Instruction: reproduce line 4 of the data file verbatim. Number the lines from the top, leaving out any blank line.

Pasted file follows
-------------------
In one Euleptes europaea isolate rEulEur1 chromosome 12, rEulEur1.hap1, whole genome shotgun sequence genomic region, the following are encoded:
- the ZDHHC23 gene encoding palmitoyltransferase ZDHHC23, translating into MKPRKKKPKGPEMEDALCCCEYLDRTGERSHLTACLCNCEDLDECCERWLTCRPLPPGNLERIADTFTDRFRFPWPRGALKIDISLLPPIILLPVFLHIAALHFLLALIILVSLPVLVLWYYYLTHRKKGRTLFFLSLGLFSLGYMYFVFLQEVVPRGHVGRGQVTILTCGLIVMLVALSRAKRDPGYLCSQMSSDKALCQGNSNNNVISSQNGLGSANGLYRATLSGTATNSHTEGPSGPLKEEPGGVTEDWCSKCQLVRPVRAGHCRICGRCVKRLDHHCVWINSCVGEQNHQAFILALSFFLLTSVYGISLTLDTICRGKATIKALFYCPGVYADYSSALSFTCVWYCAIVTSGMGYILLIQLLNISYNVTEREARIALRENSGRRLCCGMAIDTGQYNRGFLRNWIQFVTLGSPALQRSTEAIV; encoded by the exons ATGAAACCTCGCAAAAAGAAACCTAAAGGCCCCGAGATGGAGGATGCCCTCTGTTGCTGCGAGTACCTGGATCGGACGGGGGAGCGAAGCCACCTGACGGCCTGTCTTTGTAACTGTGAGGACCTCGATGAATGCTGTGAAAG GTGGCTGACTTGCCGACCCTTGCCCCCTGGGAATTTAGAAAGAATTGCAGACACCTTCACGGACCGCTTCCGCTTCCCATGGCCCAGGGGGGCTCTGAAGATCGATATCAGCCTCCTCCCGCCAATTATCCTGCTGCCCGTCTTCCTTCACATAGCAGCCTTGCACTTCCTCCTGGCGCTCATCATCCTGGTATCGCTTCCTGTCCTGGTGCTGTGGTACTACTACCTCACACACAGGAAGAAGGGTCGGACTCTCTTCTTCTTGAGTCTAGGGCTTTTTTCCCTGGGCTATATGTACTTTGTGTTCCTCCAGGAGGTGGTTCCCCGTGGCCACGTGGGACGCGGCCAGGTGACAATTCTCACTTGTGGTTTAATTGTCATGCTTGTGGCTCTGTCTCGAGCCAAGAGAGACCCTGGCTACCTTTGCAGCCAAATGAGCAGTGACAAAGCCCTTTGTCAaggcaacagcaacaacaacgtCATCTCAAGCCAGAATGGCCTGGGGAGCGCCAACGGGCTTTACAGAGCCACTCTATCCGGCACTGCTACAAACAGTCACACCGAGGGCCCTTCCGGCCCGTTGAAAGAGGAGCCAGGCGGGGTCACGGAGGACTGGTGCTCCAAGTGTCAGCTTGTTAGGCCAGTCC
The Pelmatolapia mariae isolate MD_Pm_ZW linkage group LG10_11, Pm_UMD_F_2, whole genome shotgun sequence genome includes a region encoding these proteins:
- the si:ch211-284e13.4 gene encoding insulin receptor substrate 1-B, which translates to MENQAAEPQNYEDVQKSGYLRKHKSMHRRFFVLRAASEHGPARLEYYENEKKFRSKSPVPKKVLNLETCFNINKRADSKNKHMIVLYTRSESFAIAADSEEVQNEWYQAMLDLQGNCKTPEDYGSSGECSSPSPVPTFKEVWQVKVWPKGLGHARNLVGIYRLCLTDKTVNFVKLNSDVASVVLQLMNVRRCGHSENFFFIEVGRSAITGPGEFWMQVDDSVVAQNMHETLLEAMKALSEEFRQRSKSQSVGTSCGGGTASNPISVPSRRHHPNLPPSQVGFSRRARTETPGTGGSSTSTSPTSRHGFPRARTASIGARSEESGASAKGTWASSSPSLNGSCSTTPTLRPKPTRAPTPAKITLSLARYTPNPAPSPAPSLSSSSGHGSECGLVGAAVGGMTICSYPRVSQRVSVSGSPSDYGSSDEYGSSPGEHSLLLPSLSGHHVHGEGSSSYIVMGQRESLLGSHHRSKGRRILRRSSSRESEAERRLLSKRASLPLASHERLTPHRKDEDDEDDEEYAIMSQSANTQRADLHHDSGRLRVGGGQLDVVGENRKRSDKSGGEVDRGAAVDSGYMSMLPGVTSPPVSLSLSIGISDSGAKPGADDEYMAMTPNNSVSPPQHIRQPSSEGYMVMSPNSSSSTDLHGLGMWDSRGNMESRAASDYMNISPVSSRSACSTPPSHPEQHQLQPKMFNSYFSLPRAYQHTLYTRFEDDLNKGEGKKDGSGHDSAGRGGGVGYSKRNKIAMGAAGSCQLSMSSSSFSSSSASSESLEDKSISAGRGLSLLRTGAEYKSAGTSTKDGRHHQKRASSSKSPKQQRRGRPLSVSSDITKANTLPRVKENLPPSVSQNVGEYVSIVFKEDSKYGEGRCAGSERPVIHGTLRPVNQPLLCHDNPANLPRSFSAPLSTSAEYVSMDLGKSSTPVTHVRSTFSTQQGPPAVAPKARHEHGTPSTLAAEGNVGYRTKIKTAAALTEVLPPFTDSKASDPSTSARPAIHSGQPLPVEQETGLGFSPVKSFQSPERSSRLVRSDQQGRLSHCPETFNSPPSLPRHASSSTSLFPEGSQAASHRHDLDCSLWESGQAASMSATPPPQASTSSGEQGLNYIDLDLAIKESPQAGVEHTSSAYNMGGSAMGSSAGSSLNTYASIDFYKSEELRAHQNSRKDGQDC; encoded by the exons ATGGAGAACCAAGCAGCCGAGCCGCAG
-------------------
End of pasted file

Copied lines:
- the si:ch211-284e13.4 gene encoding insulin receptor substrate 1-B, which translates to MENQAAEPQNYEDVQKSGYLRKHKSMHRRFFVLRAASEHGPARLEYYENEKKFRSKSPVPKKVLNLETCFNINKRADSKNKHMIVLYTRSESFAIAADSEEVQNEWYQAMLDLQGNCKTPEDYGSSGECSSPSPVPTFKEVWQVKVWPKGLGHARNLVGIYRLCLTDKTVNFVKLNSDVASVVLQLMNVRRCGHSENFFFIEVGRSAITGPGEFWMQVDDSVVAQNMHETLLEAMKALSEEFRQRSKSQSVGTSCGGGTASNPISVPSRRHHPNLPPSQVGFSRRARTETPGTGGSSTSTSPTSRHGFPRARTASIGARSEESGASAKGTWASSSPSLNGSCSTTPTLRPKPTRAPTPAKITLSLARYTPNPAPSPAPSLSSSSGHGSECGLVGAAVGGMTICSYPRVSQRVSVSGSPSDYGSSDEYGSSPGEHSLLLPSLSGHHVHGEGSSSYIVMGQRESLLGSHHRSKGRRILRRSSSRESEAERRLLSKRASLPLASHERLTPHRKDEDDEDDEEYAIMSQSANTQRADLHHDSGRLRVGGGQLDVVGENRKRSDKSGGEVDRGAAVDSGYMSMLPGVTSPPVSLSLSIGISDSGAKPGADDEYMAMTPNNSVSPPQHIRQPSSEGYMVMSPNSSSSTDLHGLGMWDSRGNMESRAASDYMNISPVSSRSACSTPPSHPEQHQLQPKMFNSYFSLPRAYQHTLYTRFEDDLNKGEGKKDGSGHDSAGRGGGVGYSKRNKIAMGAAGSCQLSMSSSSFSSSSASSESLEDKSISAGRGLSLLRTGAEYKSAGTSTKDGRHHQKRASSSKSPKQQRRGRPLSVSSDITKANTLPRVKENLPPSVSQNVGEYVSIVFKEDSKYGEGRCAGSERPVIHGTLRPVNQPLLCHDNPANLPRSFSAPLSTSAEYVSMDLGKSSTPVTHVRSTFSTQQGPPAVAPKARHEHGTPSTLAAEGNVGYRTKIKTAAALTEVLPPFTDSKASDPSTSARPAIHSGQPLPVEQETGLGFSPVKSFQSPERSSRLVRSDQQGRLSHCPETFNSPPSLPRHASSSTSLFPEGSQAASHRHDLDCSLWESGQAASMSATPPPQASTSSGEQGLNYIDLDLAIKESPQAGVEHTSSAYNMGGSAMGSSAGSSLNTYASIDFYKSEELRAHQNSRKDGQDC; encoded by the exons ATGGAGAACCAAGCAGCCGAGCCGCAG